An annuity is an insurance product that pays out income, and can be used as part of a retirement strategy.
Here's how an annuity works: you make an investment in the annuity, and it then makes payments to you on a future date or series of dates. The income you receive from an annuity can be doled out monthly, quarterly, annually or even in a lump sum payment.
The size of your payments is determined by a variety of factors, including the length of your payment period.
You can opt to receive payments for the rest of your life, or for a set number of years. How much you receive depends on whether you opt for a guaranteed payout (fixed annuity) or a payout stream determined by the performance of your annuity's underlying investments (variable annuity).
The biggest advantages annuities offer is that they allow you to sock away a larger amount of cash and defer paying taxes. But annuities have some significant drawbacks. For one, you must be willing to sock away the money for years. If you make a withdrawal within the first five to seven years and you typically will be hit with surrender charges of up to 7% of your investment or more. Annuities frequently charge other high fees as well, usually including an initial commission that can be up to 10% of your investment. If you purchase a variable annuity, ongoing investment management and other fees often amount to 2% to 3% a year.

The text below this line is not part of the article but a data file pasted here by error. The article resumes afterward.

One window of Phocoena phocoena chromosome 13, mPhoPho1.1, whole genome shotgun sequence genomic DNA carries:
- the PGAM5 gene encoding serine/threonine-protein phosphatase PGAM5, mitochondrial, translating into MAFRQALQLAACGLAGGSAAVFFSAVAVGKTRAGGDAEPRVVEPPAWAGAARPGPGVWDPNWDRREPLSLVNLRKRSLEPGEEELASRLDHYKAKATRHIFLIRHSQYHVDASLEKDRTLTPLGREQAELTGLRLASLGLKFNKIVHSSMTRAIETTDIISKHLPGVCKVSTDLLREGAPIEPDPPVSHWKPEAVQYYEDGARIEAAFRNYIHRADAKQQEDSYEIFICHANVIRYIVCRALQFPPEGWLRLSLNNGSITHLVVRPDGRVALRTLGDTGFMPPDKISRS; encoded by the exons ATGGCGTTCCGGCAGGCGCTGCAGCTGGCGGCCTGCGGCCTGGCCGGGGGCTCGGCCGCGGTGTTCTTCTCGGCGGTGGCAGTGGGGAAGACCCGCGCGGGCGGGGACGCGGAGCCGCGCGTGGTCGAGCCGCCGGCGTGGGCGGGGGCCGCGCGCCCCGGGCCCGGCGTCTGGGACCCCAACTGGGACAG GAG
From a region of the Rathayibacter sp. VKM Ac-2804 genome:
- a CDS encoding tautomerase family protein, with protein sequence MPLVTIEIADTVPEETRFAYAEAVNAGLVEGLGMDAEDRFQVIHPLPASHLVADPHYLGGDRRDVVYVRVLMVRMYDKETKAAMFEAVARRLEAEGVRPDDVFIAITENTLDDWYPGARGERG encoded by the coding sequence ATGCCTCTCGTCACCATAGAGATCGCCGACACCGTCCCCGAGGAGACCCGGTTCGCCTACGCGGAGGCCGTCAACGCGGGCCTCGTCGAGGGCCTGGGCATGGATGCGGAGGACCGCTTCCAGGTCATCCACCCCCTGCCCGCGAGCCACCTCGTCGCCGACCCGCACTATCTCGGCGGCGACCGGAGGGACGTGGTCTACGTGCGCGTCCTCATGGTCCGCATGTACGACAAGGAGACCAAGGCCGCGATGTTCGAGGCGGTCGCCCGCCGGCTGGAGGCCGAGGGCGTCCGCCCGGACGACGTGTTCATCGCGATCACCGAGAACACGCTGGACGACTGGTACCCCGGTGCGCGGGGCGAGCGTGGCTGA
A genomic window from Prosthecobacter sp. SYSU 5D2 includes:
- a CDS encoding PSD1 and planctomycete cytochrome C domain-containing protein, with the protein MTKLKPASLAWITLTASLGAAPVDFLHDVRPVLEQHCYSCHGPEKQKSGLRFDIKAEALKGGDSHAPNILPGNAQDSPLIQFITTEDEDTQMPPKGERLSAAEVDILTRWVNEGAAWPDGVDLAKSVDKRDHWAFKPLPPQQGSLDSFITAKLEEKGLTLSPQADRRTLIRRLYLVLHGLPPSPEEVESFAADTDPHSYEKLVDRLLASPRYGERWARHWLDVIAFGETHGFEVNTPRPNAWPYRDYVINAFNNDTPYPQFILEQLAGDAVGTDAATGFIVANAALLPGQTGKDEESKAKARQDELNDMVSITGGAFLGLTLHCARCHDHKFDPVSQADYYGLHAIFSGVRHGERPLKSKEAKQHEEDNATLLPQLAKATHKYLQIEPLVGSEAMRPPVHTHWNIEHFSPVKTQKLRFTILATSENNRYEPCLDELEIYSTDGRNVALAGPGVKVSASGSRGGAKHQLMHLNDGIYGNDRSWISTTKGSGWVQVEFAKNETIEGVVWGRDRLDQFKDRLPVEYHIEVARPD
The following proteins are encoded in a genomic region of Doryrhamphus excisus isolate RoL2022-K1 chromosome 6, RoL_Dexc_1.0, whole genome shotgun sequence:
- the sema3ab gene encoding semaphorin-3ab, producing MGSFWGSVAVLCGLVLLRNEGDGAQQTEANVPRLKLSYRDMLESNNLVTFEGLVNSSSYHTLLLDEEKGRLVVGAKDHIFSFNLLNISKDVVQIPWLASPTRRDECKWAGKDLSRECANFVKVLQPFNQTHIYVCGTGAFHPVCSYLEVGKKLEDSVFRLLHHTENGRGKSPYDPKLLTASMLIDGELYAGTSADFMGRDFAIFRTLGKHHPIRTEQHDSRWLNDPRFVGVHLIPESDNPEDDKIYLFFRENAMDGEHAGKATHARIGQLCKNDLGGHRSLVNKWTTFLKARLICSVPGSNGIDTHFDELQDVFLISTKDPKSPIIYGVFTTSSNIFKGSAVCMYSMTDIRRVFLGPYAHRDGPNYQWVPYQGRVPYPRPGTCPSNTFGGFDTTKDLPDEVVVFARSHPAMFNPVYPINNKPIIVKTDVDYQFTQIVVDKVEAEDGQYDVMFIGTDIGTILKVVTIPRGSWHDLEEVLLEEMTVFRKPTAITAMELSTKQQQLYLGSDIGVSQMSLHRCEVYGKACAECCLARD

These fee structures can be complex and unclear. Insurance agents and others who sell them may tout the positive features and downplay the drawbacks, so if you are considering an annuity, make sure that you ask a lot of questions and carefully review the fine print first.
You can learn more about annuities, and how to protect yourself, at the Securities and Exchange Commission Web site.